gms | German Medical Science

GMS Hygiene and Infection Control

Deutsche Gesellschaft für Krankenhaushygiene (DGKH)

ISSN 2196-5226

In vitro synergism of combinations of colistin with selected antibiotics against colistin-resistant Acinetobacter baumannii

In-vitro-Synergismus von Kombinationen von Colistin mit ausgewählten Antibiotika gegen Colistin-resistente Acinetobacter baumannii

Research Article

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  • corresponding author Duygu Percin - Department of Microbiology, Faculty of Medicine, Erciyes University, Kayseri, Turkey
  • Selcan Akyol - Department of Microbiology, Istanbul University Cerrahpasa Medical Faculty, Istanbul, Turkey
  • Gamze Kalin - Department of Infectious Diseases and Clinical Microbiology, Yozgat State Hospital, Yozgat, Turkey

GMS Hyg Infect Control 2014;9(2):Doc14

doi: 10.3205/dgkh000234, urn:nbn:de:0183-dgkh0002345

Published: August 19, 2014

© 2014 Percin et al.
This is an Open Access article distributed under the terms of the Creative Commons Attribution License ( You are free: to Share – to copy, distribute and transmit the work, provided the original author and source are credited.


Aim: The in vitro activity of colistin in combination with sulbactam, netilmicin, and vancomycin against colistin-resistant A. baumannii strains was investigated. Furthermore, the clonal relationship of the strains was analyzed.

Methods: Clonal relationship was investigated using rep-PCR. To screen for synergysm, the fractional inhibitory concentration index (FICI) was calculated using checkerboard assay. The killing kinetics of the combination of colistin with vancomycin was assessed using time-kill assay.

Results: Three different clones were found among 10 clinical isolates of colistin-resistant A. baumannii strains. Thereof, 8 strains were susceptible to netilmicin. Synergistic interaction was detected in 1 strain with the combination of colistin-netilmicin, in 5 strains with colistin-sulbactam, and in 9 strains with colistin-vancomycin. None of combinations had antagonistic activity. Colistin-vancomycin combination resulted in rapid bactericidal activity.

Conclusion: These results show a distinct in vitro synergism between colistin and vancomycin, which might be useful to treat infection with multiple-resistant strains, prevent emergence of resistant strains, and to lower doses for both antibiotics to be used.

Keywords: Acinetobacter baumannii, colistin resistance, fractional inhibitory concentration index (FICI), time-kill assay, synergism, vancomycin, sulbactam, netilmicin


Ziel: Die Kombination von Colistin mit Sulbactam, Netilmicin und Vancomycin wurde in vitro gegen Colistin-resistente A. baumannii-Stämme untersucht und die klonale Verwandtschaft der Stämme analysiert.

Methoden: Die klonale Verwandtschaft wurde mittels rep-PCR untersucht. Der Fractional Inhibitory Concentration Index (FICI) Bruch wurde mit dem Checkerboard-Assay berechnet. Die Abtötungskinetik Colistin-Vancomycin-Kombination wurde mit dem Zeit-Kill-Assay ermittelt.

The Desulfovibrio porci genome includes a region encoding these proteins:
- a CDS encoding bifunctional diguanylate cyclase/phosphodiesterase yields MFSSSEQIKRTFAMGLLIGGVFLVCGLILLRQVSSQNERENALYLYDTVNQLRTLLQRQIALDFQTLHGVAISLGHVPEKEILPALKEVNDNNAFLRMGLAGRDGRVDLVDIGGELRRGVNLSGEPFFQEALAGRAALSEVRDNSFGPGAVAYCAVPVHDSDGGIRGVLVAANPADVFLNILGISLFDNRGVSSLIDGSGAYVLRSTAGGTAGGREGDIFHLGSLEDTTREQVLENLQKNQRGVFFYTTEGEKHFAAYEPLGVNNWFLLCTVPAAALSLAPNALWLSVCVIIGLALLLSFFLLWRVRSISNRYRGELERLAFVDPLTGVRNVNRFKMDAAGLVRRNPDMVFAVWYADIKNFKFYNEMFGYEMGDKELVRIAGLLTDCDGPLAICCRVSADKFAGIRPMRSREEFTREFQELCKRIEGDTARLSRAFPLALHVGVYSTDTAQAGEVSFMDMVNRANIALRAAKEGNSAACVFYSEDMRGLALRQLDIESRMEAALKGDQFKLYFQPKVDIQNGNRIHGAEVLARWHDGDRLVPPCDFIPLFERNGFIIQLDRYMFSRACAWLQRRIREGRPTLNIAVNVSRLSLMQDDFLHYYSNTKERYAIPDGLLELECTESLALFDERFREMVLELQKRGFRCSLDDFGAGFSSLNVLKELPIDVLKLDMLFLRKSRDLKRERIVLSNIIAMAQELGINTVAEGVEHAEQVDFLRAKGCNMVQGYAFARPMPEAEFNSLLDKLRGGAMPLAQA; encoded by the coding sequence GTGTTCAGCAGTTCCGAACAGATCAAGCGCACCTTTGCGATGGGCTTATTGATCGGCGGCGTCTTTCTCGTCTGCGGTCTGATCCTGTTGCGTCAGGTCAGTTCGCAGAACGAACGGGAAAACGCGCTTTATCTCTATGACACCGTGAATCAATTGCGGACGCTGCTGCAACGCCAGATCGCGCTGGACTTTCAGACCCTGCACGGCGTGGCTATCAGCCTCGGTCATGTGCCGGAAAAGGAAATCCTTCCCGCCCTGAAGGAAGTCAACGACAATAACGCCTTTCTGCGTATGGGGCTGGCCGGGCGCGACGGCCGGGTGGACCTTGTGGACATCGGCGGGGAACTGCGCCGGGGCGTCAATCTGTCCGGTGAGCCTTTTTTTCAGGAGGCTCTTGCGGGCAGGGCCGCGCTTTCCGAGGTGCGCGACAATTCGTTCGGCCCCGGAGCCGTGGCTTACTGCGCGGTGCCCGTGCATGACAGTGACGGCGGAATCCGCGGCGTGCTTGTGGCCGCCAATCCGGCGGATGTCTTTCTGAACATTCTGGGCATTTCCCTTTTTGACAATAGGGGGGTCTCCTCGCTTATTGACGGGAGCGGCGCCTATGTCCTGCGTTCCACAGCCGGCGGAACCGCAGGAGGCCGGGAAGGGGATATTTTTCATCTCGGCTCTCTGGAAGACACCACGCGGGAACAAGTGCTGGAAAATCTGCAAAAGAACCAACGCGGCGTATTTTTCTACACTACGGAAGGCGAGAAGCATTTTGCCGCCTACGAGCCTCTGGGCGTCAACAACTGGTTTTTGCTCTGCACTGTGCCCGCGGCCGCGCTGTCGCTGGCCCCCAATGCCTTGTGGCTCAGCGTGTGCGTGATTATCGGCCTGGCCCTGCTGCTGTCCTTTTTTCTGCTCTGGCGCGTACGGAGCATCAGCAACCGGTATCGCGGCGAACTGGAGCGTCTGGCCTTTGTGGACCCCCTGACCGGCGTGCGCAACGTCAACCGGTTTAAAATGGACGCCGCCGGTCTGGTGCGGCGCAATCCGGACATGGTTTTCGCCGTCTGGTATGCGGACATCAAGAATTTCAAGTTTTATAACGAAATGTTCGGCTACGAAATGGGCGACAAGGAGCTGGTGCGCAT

Ergebnisse: Es wurden 3 verschiedene Klone identifiziert. Alle Isolate waren resistent gegen Colistin, 8 Stämme waren empfindlich gegen Netilmicin. Eine synergistische Wechselwirkung wurde für einen Stamm mit der Kombination Colistin-Netilmicin, für 5 Stämme mit der Kombination Colistin-Sulbactam und für 9 Stämme mit der Kombination Colistin-Vancomycin festgestellt. Bei keiner Kombination trat Antagonismus auf. Die Kombination von Colistin mit Vancomycin ergab eine rasche bakterizide Aktivität.

Fazit: Die In-vitro-Ergebnisse zeigen einen Synergismus für die Kombination von Colistin mit Vancomycin. Damit ist die Möglichkeit gegeben, Infektionen durch multipel-resistente Erreger zu behandeln und der Entstehung resistenter Stämme entgegen zu wirken. Zugleich kann die Dosis für beide Antibiotika gesenkt werden.

Schlüsselwörter: Acinetobacter baumannii, Colistinresistenz, Fractional Inhibitory Concentration Index (FICI), Time-kill Assay, Synergismus, Vancomycin, Sulbactam, Netilmicin


Acinetobacter baumannii is a Gram-negative opportunistic pathogen and one of the leading causes of hospital acquired infections such as septicemia, pneumonia, bacteremia, and urinary tract infections. In recent years, treatment of infections caused by Acinetobacter spp. has become increasingly difficult due to the spread of multidrug-resistant (MDR) strains. For these strains, colistin, an old polimyxin antibiotic, frequently is the only remaining therapeutic option. Nevertheless, colistin-resistant A. baumannii strains have been reported recently [1], [2], [3].

Colistin is a cationic antibiotic, which is bactericidal for Gram-negative bacteria, interacting with lipid A causing disarrangement of the outer membrane [4]. Colistin resistance amongst A. baumanii can occur by two mechanisms: lipopolysaccharide loss or modification of lipid A [5], [6], [7]. Because of the difficulties in the treatment of MDR A. baumannii infections, clinicians have been forced to use combination therapy to achieve synergistic activity. Some studies have demonstrated that colistin combined with rifampin, minocycline, ceftazidime, imipenem, azithromycin can be effective against MDR A. baumannii [8], [9], [10].

In the present study, we investigated the in vitro activity of colistin in combination with sulbactam, netilmicin, and vancomycin against clinical colistin-resistant A. baumannii strains.

Materials and methods

Bacterial isolates

Ten colistin-resistant A. baumannii strains isolated from different patients hospitalized in intensive care units (ICU) were used. Thereof, 5 were isolated from endothracheal aspirates, 2 from bronchoalveolar lavage, and 1 from blood, wound, and pleural fluid each. Identification and antibiotic susceptibility were performed using BD Phoenix Automated Microbiology System (Becton Dickinson, NJ, USA). Antimicrobial susceptibilities against colistin, sulbactam, netilmicin and vancomycin were investigated using microdilution method [11]. The clonal relationship of strains was explored using rep-PCR (DiversiLab, bioMérieux, France).